followed each act in imagination, sometimes humming the arias. On his
last day he asked for the score of the 'Requiem'; he sang the alto part,
Mme. Schack sang the soprano, Franz Hofer the tenor, Herr Gerl the bass;
when they came to the Lacrimosa, Mozart wept. He predicted that he
would die that night. A priest administered the last sacrament. Toward
evening Mozart lost consciousness, but shortly after midnight he opened
his eyes; then he turned his face to the wall, and soon suffered no more
(December 5, 1791).

Neither his wife nor his friends could give him a fitting funeral.
The body was blessed in St. Stephen's Church on December 6, and was
buried in the churchyard of St. Mark's. No grave had been bought; the
corpse was lowered into a common vault made to receive fifteen or twenty
paupers. No cross or stone marked the place, and when, a few days
later, the widow came there to pray, no one could tell her the spot that
covered Mozart's remains.




from
"The Story of Civilization" (in 11 volumes)
Volume 10: "Rousseau and Revolution"
Chapter 15, Mozart
pages 395-408
by Will and Ariel Durant
1967
Sandy
2006-11-28 19:45:57 UTC
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After Bach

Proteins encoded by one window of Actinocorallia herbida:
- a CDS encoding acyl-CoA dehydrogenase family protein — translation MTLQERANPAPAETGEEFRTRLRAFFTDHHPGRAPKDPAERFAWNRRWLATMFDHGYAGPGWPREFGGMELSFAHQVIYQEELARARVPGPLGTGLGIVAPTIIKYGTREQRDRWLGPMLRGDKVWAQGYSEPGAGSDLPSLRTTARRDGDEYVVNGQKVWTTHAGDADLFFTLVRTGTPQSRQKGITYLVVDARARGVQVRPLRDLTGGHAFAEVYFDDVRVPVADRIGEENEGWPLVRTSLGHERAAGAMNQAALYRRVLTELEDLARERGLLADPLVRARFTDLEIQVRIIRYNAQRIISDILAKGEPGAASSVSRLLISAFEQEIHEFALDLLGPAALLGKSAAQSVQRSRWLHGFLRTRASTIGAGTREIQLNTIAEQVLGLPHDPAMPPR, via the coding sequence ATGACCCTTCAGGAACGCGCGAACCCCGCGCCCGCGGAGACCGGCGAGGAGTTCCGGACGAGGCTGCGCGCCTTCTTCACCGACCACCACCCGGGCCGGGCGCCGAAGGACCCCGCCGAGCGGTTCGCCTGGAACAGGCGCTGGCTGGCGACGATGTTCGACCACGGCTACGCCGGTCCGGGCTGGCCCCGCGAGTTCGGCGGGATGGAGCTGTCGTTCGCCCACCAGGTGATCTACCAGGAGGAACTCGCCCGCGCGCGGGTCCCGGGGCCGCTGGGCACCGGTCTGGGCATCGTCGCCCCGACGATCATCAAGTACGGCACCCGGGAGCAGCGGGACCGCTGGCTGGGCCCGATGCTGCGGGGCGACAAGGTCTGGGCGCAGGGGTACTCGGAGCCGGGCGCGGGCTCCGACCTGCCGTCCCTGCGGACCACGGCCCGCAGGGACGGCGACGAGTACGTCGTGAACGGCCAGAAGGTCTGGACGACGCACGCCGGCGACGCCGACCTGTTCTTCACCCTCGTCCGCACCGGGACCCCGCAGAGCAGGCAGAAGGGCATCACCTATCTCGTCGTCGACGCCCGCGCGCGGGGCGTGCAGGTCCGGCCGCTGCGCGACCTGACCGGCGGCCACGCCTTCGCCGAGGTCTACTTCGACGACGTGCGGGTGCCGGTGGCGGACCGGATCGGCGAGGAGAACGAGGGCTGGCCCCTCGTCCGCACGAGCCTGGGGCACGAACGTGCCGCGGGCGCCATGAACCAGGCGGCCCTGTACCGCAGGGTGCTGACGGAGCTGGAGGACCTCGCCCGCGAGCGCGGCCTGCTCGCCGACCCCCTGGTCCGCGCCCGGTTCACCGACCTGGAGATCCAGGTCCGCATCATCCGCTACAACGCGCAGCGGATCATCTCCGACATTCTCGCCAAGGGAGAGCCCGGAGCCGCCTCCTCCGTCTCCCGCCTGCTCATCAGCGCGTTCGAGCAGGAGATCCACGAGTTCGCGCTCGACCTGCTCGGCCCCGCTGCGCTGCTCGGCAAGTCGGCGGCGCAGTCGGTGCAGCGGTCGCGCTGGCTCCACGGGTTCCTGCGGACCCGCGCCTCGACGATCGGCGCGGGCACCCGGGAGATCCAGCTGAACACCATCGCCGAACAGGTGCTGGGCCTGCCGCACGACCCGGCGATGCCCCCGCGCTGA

----------

by Will and Ariel Durant
1967


Germany was blessed and excited with music beyond any other nation
but Italy. A family without musical instruments was an abnormality.
Schools taught music almost on a par with religion and reading. Church
music was in decline because science and philosophy, cities and
industry, were secularizing minds; the great Lutheran hymns still
resounded, but song was passing from church choirs to lieder,
'Singspiele', and opera. Johann Peter Schulz opened a new era in song
with his 'Lieder im Volkston' (1782); henceforth Germany enjoyed an
unquestioned leadership in this application of music to lyric poetry.

The mechanical improvement of the piano stimulated the spread of
concerts and the rise of instrumental virtuosi. Performers like Johann
Schobert, Abt Vogler, and Johann Hummel conquered a dozen cities. On